George van den Broek wants to make retro music modern again. Under the moniker Yellow Days, he wears his heroes on his sleeve, his eccentric, loose indie pop sound drawing heavily from the sonic palette of ’70s jazz funk greats such as Herbie Hancock and Quincy Jones. But van den Broek isn’t purely a revivalist. He uses these inspirations in his music as a way to feel present in both eras, an aesthetic backdrop of old-world sounds to explore the tribulations of 21st century youth.
Take it from him: His latest album, titled A Day in a Yellow Beat, is self-described as “upbeat existential millennial crisis music.” This sophomore LP fits his description to a tee, though it’s clear from the get-go that this vision is the album’s biggest misstep. Yes, it’s undoubtedly upbeat and millennial. But when it comes to existential crises, the album keeps it frustratingly casual. This emotional distance results in a listening experience that is pleasant at best and forgettable at its worst.
A Day in a Yellow Beat is too long for its own good. The record lacks the substance or depth to maintain interest across its one hour and 17 minute duration. Throughout the album, tracks feel like slight variations on the last, relying solely on funk and indie pop aesthetics to play off as original. On their own, they’re passable enough, likely to find their way into Flower Boy radio mixes. But in the bloated track list, they are utterly indistinguishable.
The main problem lies in the writing. Too often across the album, Yellow Days’ musings on millennial anxiety are indistinct. The existential dread that van den Broek speaks of is barely present, reduced to lines such as “Well, everybody knows/ The way it goes/ People try their best/ To suppress.” Like his observations, van den Broek’s answers aren’t exactly revelatory either. “If you ever feel blue/ Well, just know/ I do it all for you,” he sings on “Open Your Eyes,” the unconvincing lyrics detracting from the song’s mood.
Where some of van den Broek’s words offer a vague sense of dread and malaise that only begins to scratch the surface, others fall victim to total cliche. Songs such as “Treat You Right” and “You” are generic pop songs that present no new ideas, adding to the album’s increasing amount of filler and lack of killer. In a similar vein, Mac DeMarco’s feature on “The Curse” is totally wasted, reduced to the occasional wailing backing vocal on an otherwise charming song.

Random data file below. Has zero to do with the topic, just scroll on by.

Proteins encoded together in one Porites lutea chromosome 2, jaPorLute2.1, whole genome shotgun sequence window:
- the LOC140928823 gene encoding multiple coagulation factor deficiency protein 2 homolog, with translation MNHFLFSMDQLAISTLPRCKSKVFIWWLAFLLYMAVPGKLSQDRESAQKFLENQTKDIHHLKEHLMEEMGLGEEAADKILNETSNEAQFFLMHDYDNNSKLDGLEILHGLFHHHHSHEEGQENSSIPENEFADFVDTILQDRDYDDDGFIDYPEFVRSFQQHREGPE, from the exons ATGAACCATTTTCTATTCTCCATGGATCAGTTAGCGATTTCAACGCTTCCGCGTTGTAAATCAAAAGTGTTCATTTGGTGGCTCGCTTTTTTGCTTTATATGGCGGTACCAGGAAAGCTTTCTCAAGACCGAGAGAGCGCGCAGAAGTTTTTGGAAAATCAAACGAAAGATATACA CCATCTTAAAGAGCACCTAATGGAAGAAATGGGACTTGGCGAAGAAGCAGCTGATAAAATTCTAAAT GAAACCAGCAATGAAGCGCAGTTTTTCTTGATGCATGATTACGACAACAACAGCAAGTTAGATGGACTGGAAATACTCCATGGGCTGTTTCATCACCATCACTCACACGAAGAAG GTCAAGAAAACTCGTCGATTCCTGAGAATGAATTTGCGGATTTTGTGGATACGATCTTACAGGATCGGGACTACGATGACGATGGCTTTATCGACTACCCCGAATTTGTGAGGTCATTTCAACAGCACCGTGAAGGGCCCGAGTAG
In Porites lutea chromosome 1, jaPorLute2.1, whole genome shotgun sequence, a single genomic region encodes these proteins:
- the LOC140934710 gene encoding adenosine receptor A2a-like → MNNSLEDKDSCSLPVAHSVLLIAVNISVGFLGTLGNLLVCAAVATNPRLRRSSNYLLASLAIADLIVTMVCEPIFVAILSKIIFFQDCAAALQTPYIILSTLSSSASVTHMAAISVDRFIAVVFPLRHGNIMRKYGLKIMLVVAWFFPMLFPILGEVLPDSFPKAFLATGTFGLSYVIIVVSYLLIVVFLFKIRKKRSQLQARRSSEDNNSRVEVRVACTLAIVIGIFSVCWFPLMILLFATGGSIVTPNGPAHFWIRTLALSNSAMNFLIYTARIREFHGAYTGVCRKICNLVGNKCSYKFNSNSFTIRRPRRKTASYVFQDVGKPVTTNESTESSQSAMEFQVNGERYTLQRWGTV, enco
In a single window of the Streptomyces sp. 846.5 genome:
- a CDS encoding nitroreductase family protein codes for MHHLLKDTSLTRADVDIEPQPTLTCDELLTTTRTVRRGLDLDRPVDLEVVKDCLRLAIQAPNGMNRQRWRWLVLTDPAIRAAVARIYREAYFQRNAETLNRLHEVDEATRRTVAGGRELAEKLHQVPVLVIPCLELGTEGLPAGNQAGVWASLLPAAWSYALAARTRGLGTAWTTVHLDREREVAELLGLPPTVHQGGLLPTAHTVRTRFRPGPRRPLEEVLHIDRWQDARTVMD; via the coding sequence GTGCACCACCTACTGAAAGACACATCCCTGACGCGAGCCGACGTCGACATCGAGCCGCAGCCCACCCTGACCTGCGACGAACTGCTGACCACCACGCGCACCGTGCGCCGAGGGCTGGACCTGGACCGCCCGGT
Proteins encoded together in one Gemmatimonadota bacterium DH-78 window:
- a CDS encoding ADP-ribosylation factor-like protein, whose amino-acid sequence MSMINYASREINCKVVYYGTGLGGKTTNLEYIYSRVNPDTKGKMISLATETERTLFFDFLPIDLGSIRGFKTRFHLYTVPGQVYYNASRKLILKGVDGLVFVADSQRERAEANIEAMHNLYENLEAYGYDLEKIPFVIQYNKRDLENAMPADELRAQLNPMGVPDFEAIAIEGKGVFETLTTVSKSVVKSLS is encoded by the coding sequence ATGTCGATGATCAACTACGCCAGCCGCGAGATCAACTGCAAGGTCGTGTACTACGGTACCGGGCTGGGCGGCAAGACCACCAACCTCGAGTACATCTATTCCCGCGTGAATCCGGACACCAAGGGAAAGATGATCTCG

But A Day in a Yellow Beat is not without its highlights. “Who’s There?,” featuring Shirley Jones of the ’70s R&B act The Jones Girls, is the album at its best. The bass and synthesizer groove across the track, accompanied by full multi-tracked vocals that add layers to the paranoid mood, as van den Broek effectively personifies impending gloom.
Bishop Nehru’s verse on “!” lands with confidence over the jazzy instrumental, a refreshing jump-start for the record’s middle stretch. Closing track “Love is Everywhere” is punchy and fun, featuring trills of bright keys and a warm brass section that channel van den Broek’s carefree attitude and charismatic howling into an airy, uptempo celebration of life.
Van den Broek’s latest as Yellow Days is aptly represented by its title. A Day in a Yellow Beat is like a long day in the studio with the artist — scraps, rough drafts and all. While there are a few moments when his vision effectively comes together, the majority can’t help but feel like background music for those who prefer funk and jazz as their surface level aesthetic. But there’s a deeper reason that A Day in a Yellow Beat is so often forgettable: The record is heavy on ambience and light on original songwriting. It sorely lacks what so much of the music it’s inspired by has — arguably the most important element of all: heart and soul.